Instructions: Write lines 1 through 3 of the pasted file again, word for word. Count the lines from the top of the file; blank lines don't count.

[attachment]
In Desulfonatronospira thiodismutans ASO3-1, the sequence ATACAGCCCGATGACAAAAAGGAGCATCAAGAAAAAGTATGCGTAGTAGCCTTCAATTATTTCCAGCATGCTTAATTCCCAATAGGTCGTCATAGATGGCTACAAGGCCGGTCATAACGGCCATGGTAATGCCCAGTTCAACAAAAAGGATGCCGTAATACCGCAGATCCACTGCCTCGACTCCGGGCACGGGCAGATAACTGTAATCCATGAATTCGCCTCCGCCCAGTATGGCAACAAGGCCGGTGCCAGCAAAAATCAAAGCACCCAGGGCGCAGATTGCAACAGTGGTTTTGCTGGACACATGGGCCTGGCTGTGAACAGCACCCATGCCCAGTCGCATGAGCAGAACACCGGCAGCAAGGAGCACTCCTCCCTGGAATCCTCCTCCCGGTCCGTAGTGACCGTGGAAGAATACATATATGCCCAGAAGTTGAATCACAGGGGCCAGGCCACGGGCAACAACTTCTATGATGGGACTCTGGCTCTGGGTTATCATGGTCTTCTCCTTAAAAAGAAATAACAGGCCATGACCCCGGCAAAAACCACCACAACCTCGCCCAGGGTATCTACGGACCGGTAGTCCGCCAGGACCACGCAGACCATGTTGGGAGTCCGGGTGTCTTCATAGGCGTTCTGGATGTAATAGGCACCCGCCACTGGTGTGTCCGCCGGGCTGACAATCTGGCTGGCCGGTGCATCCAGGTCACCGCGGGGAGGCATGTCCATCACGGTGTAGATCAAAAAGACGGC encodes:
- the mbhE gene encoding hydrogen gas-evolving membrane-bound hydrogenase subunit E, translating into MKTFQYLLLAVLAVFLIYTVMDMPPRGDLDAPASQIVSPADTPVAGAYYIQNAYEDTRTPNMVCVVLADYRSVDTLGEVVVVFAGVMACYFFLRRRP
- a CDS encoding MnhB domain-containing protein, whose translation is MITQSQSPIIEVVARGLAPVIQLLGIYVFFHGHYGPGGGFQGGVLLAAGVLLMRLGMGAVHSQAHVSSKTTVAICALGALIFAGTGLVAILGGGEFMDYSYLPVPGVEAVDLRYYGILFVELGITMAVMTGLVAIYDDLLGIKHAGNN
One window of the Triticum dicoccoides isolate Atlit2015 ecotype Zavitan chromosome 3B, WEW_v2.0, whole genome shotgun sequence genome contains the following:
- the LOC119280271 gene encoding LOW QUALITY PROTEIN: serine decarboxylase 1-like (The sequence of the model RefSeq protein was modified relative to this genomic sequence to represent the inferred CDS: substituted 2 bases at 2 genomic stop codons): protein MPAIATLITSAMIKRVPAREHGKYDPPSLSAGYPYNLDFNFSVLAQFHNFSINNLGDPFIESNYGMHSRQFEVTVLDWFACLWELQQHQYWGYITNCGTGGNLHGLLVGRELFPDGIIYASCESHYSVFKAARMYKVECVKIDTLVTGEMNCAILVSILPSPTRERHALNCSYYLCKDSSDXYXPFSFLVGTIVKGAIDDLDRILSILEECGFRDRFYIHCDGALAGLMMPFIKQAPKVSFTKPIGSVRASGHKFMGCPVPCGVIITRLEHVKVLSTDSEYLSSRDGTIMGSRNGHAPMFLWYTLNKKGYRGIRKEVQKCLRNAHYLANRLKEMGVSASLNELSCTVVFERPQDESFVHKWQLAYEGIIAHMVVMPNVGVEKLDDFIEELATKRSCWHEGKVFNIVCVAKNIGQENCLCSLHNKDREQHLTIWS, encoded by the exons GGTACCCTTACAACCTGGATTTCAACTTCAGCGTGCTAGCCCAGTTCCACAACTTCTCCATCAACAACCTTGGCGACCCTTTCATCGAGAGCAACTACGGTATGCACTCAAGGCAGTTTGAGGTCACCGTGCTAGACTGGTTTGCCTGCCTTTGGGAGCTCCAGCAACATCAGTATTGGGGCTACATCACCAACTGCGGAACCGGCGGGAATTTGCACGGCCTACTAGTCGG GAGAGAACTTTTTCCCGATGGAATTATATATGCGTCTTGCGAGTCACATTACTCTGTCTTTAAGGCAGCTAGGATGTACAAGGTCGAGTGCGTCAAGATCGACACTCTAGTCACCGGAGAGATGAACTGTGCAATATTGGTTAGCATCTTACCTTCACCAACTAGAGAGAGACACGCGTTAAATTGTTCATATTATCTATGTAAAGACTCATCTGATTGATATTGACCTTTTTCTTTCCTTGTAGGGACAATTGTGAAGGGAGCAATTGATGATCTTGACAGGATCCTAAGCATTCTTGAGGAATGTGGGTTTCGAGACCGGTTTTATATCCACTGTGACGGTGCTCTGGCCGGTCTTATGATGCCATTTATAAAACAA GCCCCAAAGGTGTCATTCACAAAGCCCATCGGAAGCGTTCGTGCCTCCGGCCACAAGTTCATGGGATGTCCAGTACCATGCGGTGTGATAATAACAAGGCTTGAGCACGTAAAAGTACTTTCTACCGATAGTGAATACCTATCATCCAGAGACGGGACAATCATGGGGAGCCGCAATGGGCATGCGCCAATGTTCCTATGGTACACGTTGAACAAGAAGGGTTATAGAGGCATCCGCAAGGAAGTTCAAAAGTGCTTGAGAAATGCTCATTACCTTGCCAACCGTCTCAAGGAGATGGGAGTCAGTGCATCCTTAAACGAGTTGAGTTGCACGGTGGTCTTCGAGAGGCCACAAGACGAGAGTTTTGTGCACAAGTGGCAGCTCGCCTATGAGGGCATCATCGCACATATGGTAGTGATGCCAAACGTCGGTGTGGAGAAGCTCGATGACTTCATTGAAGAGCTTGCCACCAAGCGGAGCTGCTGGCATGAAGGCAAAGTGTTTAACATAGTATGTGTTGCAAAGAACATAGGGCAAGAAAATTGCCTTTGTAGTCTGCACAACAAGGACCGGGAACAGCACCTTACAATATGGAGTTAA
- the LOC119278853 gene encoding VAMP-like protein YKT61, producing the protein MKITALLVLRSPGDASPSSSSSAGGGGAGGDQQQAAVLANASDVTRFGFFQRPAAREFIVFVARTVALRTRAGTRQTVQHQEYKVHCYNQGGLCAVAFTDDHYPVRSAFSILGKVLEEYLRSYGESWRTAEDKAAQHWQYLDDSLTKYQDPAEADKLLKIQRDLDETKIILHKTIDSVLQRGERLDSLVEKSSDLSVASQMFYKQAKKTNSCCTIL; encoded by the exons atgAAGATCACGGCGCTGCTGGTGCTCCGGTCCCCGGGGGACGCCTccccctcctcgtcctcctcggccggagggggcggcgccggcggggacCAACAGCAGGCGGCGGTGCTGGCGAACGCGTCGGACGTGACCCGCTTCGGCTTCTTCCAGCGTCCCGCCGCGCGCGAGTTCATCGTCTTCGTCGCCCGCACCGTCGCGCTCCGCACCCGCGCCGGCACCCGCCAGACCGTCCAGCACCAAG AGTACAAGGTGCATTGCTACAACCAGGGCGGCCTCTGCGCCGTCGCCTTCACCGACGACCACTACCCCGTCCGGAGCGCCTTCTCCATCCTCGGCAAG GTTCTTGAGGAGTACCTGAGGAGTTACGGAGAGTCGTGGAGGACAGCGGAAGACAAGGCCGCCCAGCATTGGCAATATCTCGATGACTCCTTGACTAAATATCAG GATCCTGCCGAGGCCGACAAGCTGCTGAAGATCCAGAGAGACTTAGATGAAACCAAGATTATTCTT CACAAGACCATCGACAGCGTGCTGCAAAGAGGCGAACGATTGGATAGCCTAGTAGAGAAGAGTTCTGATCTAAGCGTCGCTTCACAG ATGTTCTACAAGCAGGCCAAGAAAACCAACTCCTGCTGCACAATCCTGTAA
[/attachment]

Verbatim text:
In Desulfonatronospira thiodismutans ASO3-1, the sequence ATACAGCCCGATGACAAAAAGGAGCATCAAGAAAAAGTATGCGTAGTAGCCTTCAATTATTTCCAGCATGCTTAATTCCCAATAGGTCGTCATAGATGGCTACAAGGCCGGTCATAACGGCCATGGTAATGCCCAGTTCAACAAAAAGGATGCCGTAATACCGCAGATCCACTGCCTCGACTCCGGGCACGGGCAGATAACTGTAATCCATGAATTCGCCTCCGCCCAGTATGGCAACAAGGCCGGTGCCAGCAAAAATCAAAGCACCCAGGGCGCAGATTGCAACAGTGGTTTTGCTGGACACATGGGCCTGGCTGTGAACAGCACCCATGCCCAGTCGCATGAGCAGAACACCGGCAGCAAGGAGCACTCCTCCCTGGAATCCTCCTCCCGGTCCGTAGTGACCGTGGAAGAATACATATATGCCCAGAAGTTGAATCACAGGGGCCAGGCCACGGGCAACAACTTCTATGATGGGACTCTGGCTCTGGGTTATCATGGTCTTCTCCTTAAAAAGAAATAACAGGCCATGACCCCGGCAAAAACCACCACAACCTCGCCCAGGGTATCTACGGACCGGTAGTCCGCCAGGACCACGCAGACCATGTTGGGAGTCCGGGTGTCTTCATAGGCGTTCTGGATGTAATAGGCACCCGCCACTGGTGTGTCCGCCGGGCTGACAATCTGGCTGGCCGGTGCATCCAGGTCACCGCGGGGAGGCATGTCCATCACGGTGTAGATCAAAAAGACGGC encodes:
- the mbhE gene encoding hydrogen gas-evolving membrane-bound hydrogenase subunit E, translating into MKTFQYLLLAVLAVFLIYTVMDMPPRGDLDAPASQIVSPADTPVAGAYYIQNAYEDTRTPNMVCVVLADYRSVDTLGEVVVVFAGVMACYFFLRRRP
- a CDS encoding MnhB domain-containing protein, whose translation is MITQSQSPIIEVVARGLAPVIQLLGIYVFFHGHYGPGGGFQGGVLLAAGVLLMRLGMGAVHSQAHVSSKTTVAICALGALIFAGTGLVAILGGGEFMDYSYLPVPGVEAVDLRYYGILFVELGITMAVMTGLVAIYDDLLGIKHAGNN